I’ve used a wide paint scraper to apply black ink. Here I was trying to emulate the way a kimono hangs because it is constructed from smaller loom width pieces of fabric. The dense black does have shade and curves within it. I drew the whole thing from the neck down so it would be falling as if hung. Not all the drip lines were intended (it was windy outside) but once I had the ones off the sleeve, I decided to purposefully include some vertical ones, as hanging thread or simply just to indicate the hanging nature of the kimono.

wetkimono.jpg

 

Had one more go at drawing the weave of the kimono in watercolour and trying to soften the edges more in keeping with fabric. Not an very arresting image but the blurred edges and tonal variation are more in keeping with the texture and tone of the fabric.

weave2.jpg

 

Need to move on as wallowing here

Boro futon cover:

Here I’ve used line contrasting with solid areas to illustrate the repaired and holey nature of this piece. I’m quite happy with this little drawing in its simplicity. I wonder if I’m really meant to be drawing more realistic drawings of each piece but I am pretty short on patience to do that. Instead I’m trying to focus on qualities of the textile and how I can represent these. This work is too graphic to show the patchy and worn nature of the piece bit hopefully some of that is conveyed in the irregular lines.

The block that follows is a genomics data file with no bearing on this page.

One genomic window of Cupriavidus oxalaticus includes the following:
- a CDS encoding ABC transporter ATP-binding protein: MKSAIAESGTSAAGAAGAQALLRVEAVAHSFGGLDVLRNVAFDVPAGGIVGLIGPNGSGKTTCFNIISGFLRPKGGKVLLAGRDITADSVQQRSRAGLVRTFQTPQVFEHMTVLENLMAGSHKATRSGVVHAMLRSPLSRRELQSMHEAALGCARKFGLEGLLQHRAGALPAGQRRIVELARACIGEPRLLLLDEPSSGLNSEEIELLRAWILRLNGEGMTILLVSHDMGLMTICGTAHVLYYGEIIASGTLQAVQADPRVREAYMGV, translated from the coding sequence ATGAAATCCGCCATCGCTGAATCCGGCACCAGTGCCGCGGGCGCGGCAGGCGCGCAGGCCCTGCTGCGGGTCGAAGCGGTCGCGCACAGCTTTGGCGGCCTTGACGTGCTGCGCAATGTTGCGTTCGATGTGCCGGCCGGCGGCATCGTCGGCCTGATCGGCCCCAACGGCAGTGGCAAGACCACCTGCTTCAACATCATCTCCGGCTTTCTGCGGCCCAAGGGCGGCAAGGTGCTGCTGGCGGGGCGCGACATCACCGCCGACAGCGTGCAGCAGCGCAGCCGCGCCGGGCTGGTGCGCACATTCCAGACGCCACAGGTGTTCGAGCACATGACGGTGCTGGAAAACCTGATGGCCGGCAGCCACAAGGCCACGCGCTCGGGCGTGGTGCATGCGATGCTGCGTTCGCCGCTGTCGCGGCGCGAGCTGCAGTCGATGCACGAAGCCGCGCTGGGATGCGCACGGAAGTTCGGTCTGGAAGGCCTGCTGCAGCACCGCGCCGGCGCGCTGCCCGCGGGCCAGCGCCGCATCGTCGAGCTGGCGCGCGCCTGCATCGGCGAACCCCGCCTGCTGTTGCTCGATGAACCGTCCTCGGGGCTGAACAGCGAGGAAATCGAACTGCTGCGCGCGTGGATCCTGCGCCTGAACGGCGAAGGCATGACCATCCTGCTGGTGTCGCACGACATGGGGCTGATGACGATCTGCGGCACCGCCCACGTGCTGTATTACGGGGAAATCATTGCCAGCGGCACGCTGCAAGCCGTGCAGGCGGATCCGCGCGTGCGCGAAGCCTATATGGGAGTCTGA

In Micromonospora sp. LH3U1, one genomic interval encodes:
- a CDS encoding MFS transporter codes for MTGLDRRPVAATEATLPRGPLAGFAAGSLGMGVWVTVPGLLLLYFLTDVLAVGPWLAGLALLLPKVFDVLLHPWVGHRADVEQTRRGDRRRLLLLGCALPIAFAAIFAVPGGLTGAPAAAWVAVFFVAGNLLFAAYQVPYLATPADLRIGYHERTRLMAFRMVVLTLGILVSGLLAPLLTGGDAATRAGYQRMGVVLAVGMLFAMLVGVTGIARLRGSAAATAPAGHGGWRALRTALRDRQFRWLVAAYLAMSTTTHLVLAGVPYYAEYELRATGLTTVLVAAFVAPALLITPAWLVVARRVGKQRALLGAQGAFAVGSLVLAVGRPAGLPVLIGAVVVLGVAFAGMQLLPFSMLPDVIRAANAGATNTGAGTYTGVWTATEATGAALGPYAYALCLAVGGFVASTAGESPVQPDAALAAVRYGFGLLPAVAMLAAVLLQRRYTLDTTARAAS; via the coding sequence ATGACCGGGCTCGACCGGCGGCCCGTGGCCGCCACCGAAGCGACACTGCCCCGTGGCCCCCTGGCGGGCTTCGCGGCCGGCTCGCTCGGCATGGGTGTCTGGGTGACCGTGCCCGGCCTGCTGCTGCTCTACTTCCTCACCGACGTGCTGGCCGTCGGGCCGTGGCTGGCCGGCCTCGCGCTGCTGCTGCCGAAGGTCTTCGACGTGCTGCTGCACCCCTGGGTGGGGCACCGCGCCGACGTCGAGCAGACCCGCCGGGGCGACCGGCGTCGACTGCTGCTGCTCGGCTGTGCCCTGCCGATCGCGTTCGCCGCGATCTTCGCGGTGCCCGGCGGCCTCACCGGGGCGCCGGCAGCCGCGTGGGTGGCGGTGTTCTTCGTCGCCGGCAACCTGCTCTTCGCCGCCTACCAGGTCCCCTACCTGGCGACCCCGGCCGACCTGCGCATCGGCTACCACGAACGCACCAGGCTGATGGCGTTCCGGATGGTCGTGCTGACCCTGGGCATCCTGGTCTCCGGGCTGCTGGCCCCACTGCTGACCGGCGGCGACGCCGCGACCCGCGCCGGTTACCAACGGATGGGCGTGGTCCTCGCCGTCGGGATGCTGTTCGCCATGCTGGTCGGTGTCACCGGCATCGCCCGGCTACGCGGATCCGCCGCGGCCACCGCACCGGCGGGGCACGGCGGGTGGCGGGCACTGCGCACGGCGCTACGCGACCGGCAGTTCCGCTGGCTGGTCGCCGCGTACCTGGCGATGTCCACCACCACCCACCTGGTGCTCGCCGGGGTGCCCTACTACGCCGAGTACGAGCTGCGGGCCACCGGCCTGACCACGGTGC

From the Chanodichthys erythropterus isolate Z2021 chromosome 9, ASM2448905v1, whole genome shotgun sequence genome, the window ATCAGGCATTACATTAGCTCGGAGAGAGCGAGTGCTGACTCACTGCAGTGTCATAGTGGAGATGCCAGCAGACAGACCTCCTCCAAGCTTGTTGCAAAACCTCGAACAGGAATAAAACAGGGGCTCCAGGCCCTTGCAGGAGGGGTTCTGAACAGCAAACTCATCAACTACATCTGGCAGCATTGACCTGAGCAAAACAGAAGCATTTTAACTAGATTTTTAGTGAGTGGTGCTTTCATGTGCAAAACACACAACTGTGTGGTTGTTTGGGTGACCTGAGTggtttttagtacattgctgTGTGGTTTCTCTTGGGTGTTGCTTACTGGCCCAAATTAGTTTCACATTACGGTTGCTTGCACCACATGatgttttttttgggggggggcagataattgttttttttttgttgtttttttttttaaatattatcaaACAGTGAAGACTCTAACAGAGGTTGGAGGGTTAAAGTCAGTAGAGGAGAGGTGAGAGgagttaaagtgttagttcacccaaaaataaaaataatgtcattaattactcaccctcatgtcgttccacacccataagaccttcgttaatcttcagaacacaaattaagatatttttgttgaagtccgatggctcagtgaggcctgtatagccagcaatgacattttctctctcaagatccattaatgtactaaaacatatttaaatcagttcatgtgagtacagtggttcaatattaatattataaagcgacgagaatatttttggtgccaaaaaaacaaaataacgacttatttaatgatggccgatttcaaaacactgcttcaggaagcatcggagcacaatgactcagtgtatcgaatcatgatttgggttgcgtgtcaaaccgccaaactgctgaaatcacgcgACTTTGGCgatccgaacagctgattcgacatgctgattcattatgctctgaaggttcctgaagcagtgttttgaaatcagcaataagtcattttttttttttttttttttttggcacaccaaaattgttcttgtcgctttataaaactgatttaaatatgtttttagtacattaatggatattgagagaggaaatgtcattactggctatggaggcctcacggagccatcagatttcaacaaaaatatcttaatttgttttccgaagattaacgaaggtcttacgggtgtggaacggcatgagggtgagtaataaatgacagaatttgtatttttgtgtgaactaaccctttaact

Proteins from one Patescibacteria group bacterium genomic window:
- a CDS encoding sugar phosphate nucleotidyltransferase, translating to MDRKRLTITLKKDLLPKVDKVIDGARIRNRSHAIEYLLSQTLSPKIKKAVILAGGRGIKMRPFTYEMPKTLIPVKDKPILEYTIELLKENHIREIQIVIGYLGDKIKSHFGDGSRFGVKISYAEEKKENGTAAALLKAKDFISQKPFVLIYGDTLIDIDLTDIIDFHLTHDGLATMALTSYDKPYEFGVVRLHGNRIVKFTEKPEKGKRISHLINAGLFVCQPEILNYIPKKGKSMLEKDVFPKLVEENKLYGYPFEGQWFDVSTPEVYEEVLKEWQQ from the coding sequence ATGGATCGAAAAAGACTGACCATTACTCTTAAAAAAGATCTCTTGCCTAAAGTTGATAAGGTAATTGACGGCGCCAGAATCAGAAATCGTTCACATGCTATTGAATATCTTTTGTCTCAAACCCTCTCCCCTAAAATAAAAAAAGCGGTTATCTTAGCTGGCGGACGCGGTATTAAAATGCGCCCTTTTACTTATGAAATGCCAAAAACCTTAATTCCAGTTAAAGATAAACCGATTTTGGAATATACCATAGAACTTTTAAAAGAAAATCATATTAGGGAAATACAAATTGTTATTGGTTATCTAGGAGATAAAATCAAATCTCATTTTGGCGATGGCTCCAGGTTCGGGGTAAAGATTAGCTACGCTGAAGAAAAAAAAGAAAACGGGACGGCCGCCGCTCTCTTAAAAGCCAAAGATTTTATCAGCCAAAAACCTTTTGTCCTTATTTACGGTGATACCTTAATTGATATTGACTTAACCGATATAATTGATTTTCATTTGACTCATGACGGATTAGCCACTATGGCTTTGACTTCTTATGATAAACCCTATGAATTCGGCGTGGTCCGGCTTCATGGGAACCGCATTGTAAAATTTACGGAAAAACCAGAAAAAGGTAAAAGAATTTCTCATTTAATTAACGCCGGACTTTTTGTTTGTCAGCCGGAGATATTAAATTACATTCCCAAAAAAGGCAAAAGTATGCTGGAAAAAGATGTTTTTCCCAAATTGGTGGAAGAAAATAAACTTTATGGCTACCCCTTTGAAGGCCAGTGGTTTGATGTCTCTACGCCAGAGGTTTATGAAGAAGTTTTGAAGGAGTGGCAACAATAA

holeandstitch.jpg

 

In the next work I’ve focused on the stained nature of the textile. I felt it needed a framework to place the stains but I thin that the high contrast with line and the very textural and opaque nature of these stains is not right. I was looking for something that more melded with the paper by seeping in and this did not do that. The paper is a piece of found paper and I have torn the edges reflected the raw edges of my textile.